Barely two years on, an agreement striked at the Creditors General Meeting  held early on this year will reschedule Habitat’s outstanding financial commitments.

As we had explained previously, the aim of Spain’s Insolvency Act of 2003 is to allow financially struggling companies to buy time and re-arrange their financial commitments with their creditors, either by extending the loan period or by reducing the debt burden or both. The whole receivership procedure is geared towards saving these ailing companies which may be undergoing severe temporary cash flow problems.

Following the trail of developer Llanera, which also concluded successfully its receivership last year, 82% of Habitat’s financial creditors have backed the overhauled debt plan as well as by 80% of the normal creditors. The former are namely major lending institutions which constitute the bulk of habitat’s debt which tallies over a billion Euros. The latter would include off-plan buyers for example.

It is foreseen Habitat will officially exit its receivership on the 19th of April this year when the judge of Barcelona’s Company court number three will put an end to it.

The Repayment Proposals
 
The first proposal establishes that creditors will receive 80% of their debt, of which 50% will be paid in the following 8 years and the balance will become a syndicated loan.

The second proposal has a shorter waiting period of only 5 years but in return creditors forfeit 30% of their credit recovering only 70%.

Source: Invertia (http://www NULL.invertia NULL.com/noticias/noticia NULL.asp?idNoticia=2315979)

Property, Uncategorized , , ,

Smoking Ban: Government Reports That Smoking Will be Banned as From Next Year in Enclosed Premises

November 6th, 2009

Just when bar and restaurant owners thought things couldn’t get any worse, given the grim financial downturn, you can always rely on the Government to prove them wrong. Mrs Trinidad Jimenez, Spain’s Health Minister, announced yesterday that smoking will be banned in all closed public venues as from the 1st January 2010.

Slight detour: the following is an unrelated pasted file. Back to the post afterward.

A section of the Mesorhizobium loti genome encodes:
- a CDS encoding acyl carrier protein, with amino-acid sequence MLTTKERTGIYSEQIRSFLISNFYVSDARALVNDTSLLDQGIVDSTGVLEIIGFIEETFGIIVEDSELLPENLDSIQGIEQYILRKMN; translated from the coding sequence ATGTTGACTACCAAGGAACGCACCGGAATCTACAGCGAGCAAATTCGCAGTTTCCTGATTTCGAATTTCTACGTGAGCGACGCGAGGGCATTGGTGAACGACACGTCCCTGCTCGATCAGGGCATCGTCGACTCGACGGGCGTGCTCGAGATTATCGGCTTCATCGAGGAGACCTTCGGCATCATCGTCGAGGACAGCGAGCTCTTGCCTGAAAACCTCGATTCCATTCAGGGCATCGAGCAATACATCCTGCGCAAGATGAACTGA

Bar, restaurant, hotel and discotheque owners have only just finished paying off the mandatory expensive reforms to their business premises so as to segregate designated smoking and non-smoking areas in compliance with the newly passed Smoking law (law 28/2005 which came into force on the 1st January 2006). Scarcely three years ahead the Government plans to scrape it off amending this law and banning smoking all together in closed public premises. So basically these refurbishments will now become useless.

On a side note, Spain’s football league are now threatening to go on strike if the tax reform announced by the Government this week is enforced whereby top-football-earners will now be taxed at the highest tax band of 43% instead of a flat income tax rate of 24%. This had garnered Spain widespread criticism throughout Europe on grounds of unfair competition.  Hopefully this will not be the case.

I think some people may be in for a hard time next year if they like watching football or smoking or both.

56 days to go…

Taxes, Uncategorized , ,

Protecting Yourself from Pyramid or “Ponzi” Schemes

February 21st, 2009

Businesswoman with handful of cashAs history’s finest investor, Mr Warren Buffet, once said, “You never know who’s swimming naked until the tide rolls out”. Well the tide has rolled out and investors are panicking withdrawing and liquidating their portfolios in a frantic rush against time to raise funds. It is in such dire times of massive redemption requests when Ponzi schemes (http://en NULL.wikipedia NULL.org/wiki/Ponzi_scheme) are unravelled in all crudity and it becomes all too apparent who was in fact swimming naked. Within the last months we’ve witnessed Madoff’s and this very week Stanford’s Ponzi schemes imploding, sucking in their wake thousands of millions of euros. Are we immune in Spain to such financial ploys? Not so.